Compare the two noting the differences mentioned above:




Never quit til you have a swing you'll never forget!
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Joined: April 30th, 2001, 4:02 pm

March 8th, 2010, 9:49 pm #3

example of what I'm talking about. Below are some clips from a 3c I took last summer:



Note how far my hands are ahead of the ball (white tee) pre-impact. But then hips, shoulders, arms all completely stop as I straighten my trail arm/hand (flip release) to hit the ball. In the middle post impact photo, my lead hand should be several inches in front of my lead leg and there should still be a little trail arm/hand bend. Instead, my hands haven't moved from their pre-impact position as everything straightens out. This flippyness really becomes apparent in the third photo. This is causing low left hooks and loss of power as I release early, despite the great retention of angles earlier in the swing.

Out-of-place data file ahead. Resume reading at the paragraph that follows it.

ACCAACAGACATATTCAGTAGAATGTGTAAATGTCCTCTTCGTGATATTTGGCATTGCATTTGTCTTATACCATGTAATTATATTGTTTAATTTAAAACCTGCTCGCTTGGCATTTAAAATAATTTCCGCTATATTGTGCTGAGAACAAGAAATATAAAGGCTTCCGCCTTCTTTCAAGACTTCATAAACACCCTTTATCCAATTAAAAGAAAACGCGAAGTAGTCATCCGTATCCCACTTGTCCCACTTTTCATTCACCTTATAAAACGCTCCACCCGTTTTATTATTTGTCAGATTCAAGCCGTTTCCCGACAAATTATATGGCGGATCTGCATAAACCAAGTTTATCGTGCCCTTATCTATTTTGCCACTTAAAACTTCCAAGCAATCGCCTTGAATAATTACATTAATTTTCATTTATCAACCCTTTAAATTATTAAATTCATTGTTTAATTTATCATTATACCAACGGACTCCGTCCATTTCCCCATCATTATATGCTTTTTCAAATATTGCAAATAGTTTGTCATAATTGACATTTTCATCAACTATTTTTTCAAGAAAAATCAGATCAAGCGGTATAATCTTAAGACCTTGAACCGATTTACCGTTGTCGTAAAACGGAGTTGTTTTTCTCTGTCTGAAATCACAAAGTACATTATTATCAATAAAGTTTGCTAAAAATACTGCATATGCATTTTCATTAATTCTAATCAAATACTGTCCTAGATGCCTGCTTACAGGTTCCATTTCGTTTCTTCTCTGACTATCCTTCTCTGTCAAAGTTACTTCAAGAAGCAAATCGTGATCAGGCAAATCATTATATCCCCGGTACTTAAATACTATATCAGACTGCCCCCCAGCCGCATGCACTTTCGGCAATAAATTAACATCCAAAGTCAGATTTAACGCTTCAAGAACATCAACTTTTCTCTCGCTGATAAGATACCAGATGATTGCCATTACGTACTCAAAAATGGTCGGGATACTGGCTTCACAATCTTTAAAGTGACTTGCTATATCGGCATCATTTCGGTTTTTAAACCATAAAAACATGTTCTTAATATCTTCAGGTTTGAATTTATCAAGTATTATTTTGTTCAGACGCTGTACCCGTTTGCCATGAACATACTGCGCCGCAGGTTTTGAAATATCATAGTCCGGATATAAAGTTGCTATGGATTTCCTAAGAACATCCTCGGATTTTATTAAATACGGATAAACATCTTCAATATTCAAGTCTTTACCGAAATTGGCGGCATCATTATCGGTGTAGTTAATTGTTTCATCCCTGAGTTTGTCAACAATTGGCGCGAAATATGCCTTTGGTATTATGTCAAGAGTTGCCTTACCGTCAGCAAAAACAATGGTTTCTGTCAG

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Joined: January 13th, 2001, 8:30 am

March 8th, 2010, 10:42 pm #4

Allen,

Here are some random thoughts:

If you are good at impact what difference does it make if you 'flip' your hands after impact?

The model as I understand it is that the body parts slow down in order from lower body out to the hands in order to efficiently transfer energy to the clubhead so would not your action of stopping the hips, shoulders and hands be an indication of great efficiency?